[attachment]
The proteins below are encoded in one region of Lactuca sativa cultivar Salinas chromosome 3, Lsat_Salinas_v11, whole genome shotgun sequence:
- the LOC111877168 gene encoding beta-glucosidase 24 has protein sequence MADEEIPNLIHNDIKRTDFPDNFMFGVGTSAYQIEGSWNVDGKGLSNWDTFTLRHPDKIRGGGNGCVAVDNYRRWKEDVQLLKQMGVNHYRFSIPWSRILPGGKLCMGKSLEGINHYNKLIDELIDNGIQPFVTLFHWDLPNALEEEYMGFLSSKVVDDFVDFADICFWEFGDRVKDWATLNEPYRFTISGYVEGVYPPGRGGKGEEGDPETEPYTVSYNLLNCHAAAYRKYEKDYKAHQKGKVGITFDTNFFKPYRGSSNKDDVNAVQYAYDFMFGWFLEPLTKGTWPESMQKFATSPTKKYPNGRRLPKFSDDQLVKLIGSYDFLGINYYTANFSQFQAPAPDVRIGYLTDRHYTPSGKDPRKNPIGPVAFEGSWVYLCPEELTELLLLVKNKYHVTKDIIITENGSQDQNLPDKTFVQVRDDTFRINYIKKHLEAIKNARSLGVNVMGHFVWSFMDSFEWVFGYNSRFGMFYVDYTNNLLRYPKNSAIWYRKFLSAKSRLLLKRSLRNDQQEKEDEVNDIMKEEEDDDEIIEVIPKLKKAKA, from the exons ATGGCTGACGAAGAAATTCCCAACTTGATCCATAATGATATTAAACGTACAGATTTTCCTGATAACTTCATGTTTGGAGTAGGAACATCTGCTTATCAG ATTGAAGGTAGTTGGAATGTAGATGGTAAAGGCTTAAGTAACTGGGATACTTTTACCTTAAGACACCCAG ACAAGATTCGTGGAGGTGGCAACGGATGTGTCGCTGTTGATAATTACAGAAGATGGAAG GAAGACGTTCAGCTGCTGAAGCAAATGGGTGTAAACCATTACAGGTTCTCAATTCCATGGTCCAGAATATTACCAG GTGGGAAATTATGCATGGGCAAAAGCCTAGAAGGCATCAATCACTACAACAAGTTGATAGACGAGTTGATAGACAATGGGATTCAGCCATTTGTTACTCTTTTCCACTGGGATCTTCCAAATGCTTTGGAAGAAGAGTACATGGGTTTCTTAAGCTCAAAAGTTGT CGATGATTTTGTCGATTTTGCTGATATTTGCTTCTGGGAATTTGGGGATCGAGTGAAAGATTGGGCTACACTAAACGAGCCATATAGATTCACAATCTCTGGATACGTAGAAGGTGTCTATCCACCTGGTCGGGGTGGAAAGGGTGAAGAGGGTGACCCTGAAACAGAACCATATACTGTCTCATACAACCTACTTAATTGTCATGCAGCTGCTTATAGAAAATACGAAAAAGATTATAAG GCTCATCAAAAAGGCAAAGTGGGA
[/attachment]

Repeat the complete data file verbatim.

The proteins below are encoded in one region of Lactuca sativa cultivar Salinas chromosome 3, Lsat_Salinas_v11, whole genome shotgun sequence:
- the LOC111877168 gene encoding beta-glucosidase 24 has protein sequence MADEEIPNLIHNDIKRTDFPDNFMFGVGTSAYQIEGSWNVDGKGLSNWDTFTLRHPDKIRGGGNGCVAVDNYRRWKEDVQLLKQMGVNHYRFSIPWSRILPGGKLCMGKSLEGINHYNKLIDELIDNGIQPFVTLFHWDLPNALEEEYMGFLSSKVVDDFVDFADICFWEFGDRVKDWATLNEPYRFTISGYVEGVYPPGRGGKGEEGDPETEPYTVSYNLLNCHAAAYRKYEKDYKAHQKGKVGITFDTNFFKPYRGSSNKDDVNAVQYAYDFMFGWFLEPLTKGTWPESMQKFATSPTKKYPNGRRLPKFSDDQLVKLIGSYDFLGINYYTANFSQFQAPAPDVRIGYLTDRHYTPSGKDPRKNPIGPVAFEGSWVYLCPEELTELLLLVKNKYHVTKDIIITENGSQDQNLPDKTFVQVRDDTFRINYIKKHLEAIKNARSLGVNVMGHFVWSFMDSFEWVFGYNSRFGMFYVDYTNNLLRYPKNSAIWYRKFLSAKSRLLLKRSLRNDQQEKEDEVNDIMKEEEDDDEIIEVIPKLKKAKA, from the exons ATGGCTGACGAAGAAATTCCCAACTTGATCCATAATGATATTAAACGTACAGATTTTCCTGATAACTTCATGTTTGGAGTAGGAACATCTGCTTATCAG ATTGAAGGTAGTTGGAATGTAGATGGTAAAGGCTTAAGTAACTGGGATACTTTTACCTTAAGACACCCAG ACAAGATTCGTGGAGGTGGCAACGGATGTGTCGCTGTTGATAATTACAGAAGATGGAAG GAAGACGTTCAGCTGCTGAAGCAAATGGGTGTAAACCATTACAGGTTCTCAATTCCATGGTCCAGAATATTACCAG GTGGGAAATTATGCATGGGCAAAAGCCTAGAAGGCATCAATCACTACAACAAGTTGATAGACGAGTTGATAGACAATGGGATTCAGCCATTTGTTACTCTTTTCCACTGGGATCTTCCAAATGCTTTGGAAGAAGAGTACATGGGTTTCTTAAGCTCAAAAGTTGT CGATGATTTTGTCGATTTTGCTGATATTTGCTTCTGGGAATTTGGGGATCGAGTGAAAGATTGGGCTACACTAAACGAGCCATATAGATTCACAATCTCTGGATACGTAGAAGGTGTCTATCCACCTGGTCGGGGTGGAAAGGGTGAAGAGGGTGACCCTGAAACAGAACCATATACTGTCTCATACAACCTACTTAATTGTCATGCAGCTGCTTATAGAAAATACGAAAAAGATTATAAG GCTCATCAAAAAGGCAAAGTGGGA